Why Is a Weak Pelvic Floor a Major Problem?
The relationship between male sexual function, pelvic floor function, and pelvic pain is complex and only beginning to be appreciated (Source: Cohen, Gonzalez, Goldstein. The Role of Pelvic Floor Muscles in Male Sexual Dysfunction and Pelvic Pain Sexual Medicine Reviews, Volume 4, Issue 1, January 2016, Pages 53-62)
Sexual dysfunctions are multifactorial and can be caused by a variety of psychological and biologic issues. As it concerns male sexual dysfunctions, most of the sexual medicine research regarding biologic factors has focused on hormonal, neurologic, and/or vascular issues. There has been a dearth of sexual medicine research on the biologic contribution of pelvic floor disorders to various male sexual dysfunctions. This is in sharp contrast to the large number of studies that have linked pelvic floor disorders in women to female sexual dysfunctions. In fact, pelvic floor therapy is one of several suggested sexual medicine strategies to successfully manage female sexual dysfunctions (Source: . Bø K. Pelvic floor muscle training in treatment of female stress urinary incontinence, pelvic organ prolapse and sexual dysfunction. World J Urol 2012; 30:437.)
Despite pelvic floor physical therapy representing a conservative, modifiable, noninvasive, nonpharmacologic, and nonsurgical intervention in the treatment of male sexual dysfunction, the biologic relationship between pelvic floor function and male sexual function is seldom emphasized (Source: 5. Lin YH, Yu TJ, Lin VC, Wang HP, Lu K. Effects of early pelvicfloor muscle exercise for sexual dysfunction in radical prostatectomy recipients. Cancer Nurs 2012; 35:106.)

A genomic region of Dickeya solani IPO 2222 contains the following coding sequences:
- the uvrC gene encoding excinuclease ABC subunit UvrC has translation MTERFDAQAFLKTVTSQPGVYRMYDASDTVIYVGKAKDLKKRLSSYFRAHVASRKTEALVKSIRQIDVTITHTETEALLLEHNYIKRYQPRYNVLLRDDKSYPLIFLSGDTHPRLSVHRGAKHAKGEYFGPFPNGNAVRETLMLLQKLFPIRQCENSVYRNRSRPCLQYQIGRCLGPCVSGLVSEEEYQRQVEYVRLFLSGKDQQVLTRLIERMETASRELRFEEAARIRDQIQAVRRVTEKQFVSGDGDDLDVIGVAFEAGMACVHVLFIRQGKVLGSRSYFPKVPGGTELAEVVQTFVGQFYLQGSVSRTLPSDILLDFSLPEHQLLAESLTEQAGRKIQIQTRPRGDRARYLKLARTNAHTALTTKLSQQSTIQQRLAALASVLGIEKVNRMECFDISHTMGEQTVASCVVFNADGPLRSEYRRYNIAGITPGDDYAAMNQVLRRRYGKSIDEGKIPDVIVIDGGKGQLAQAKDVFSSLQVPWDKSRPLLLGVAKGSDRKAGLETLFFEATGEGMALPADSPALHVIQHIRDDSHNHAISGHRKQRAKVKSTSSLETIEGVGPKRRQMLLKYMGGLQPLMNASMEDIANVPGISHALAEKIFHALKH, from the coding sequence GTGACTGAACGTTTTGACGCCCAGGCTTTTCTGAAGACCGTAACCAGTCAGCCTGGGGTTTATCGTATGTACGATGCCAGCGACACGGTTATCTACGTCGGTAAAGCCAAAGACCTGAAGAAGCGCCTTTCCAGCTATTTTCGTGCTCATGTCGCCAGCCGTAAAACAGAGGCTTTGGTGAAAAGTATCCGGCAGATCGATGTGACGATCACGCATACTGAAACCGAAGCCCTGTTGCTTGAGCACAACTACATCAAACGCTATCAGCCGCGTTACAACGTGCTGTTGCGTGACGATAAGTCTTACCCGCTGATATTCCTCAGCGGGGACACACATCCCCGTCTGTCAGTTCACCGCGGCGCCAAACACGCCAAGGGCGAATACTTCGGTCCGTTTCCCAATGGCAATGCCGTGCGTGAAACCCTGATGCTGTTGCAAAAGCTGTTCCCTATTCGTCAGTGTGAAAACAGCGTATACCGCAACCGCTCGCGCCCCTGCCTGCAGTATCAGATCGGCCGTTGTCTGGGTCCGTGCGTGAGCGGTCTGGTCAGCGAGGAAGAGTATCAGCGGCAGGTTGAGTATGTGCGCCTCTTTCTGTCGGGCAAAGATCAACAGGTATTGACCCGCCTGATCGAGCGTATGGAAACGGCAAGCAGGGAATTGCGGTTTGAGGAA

Male pelvic floor dysfunction has been associated with erectile dysfunction as well as dysfunction of ejaculation and orgasm. Male pelvic floor muscle training has been shown to increase penile rigidity and penile hardness in some men with erectile dysfunction (Source: Rosenbaum TY. Pelvic floor involvement in male and female sexual dysfunction and the role of pelvic floor rehabilitation in treatment: a literature review. J Sex Med 2007; 4:4.)
As we discussed in a prior post (How do Erections Work?):
“An erection begins with sensory and mental stimulation. During sexual arousal, nerve messages begin to stimulate the penis. Impulses from the brain and local nerves cause the muscles of the corpora cavernosa to relax, allowing blood to flow in and fill the open spaces. The blood creates pressure in the corpora cavernosa, making the penis expand and creating an erection.”
“As it relates to the pelvic floor muscles (here is a detailed post on pelvic floor muscles), erection is caused by contraction of the ischiocavernosus muscle, which compresses the penis against the ischium (the curved bone forming the base of each half of the pelvis), obstructing the blood flow through the dorsal veins.”
As such, a weak pelvic floor makes it hard to get and maintain an erection.
Additionally, as we covered in How does Ejaculation Work, ejaculation is caused by involuntary contraction of the bulbospongiosus muscle. As such, with a weak pelvic floor, you don’t have the necessary muscular control to prevent the involuntary muscle spasms and resulting ejaculation.
In conclusion, weak pelvic floor muscles usually result in both erectile dysfunction and premature ejaculation since weak pelvic floor muscles contribute greatly to these disorders.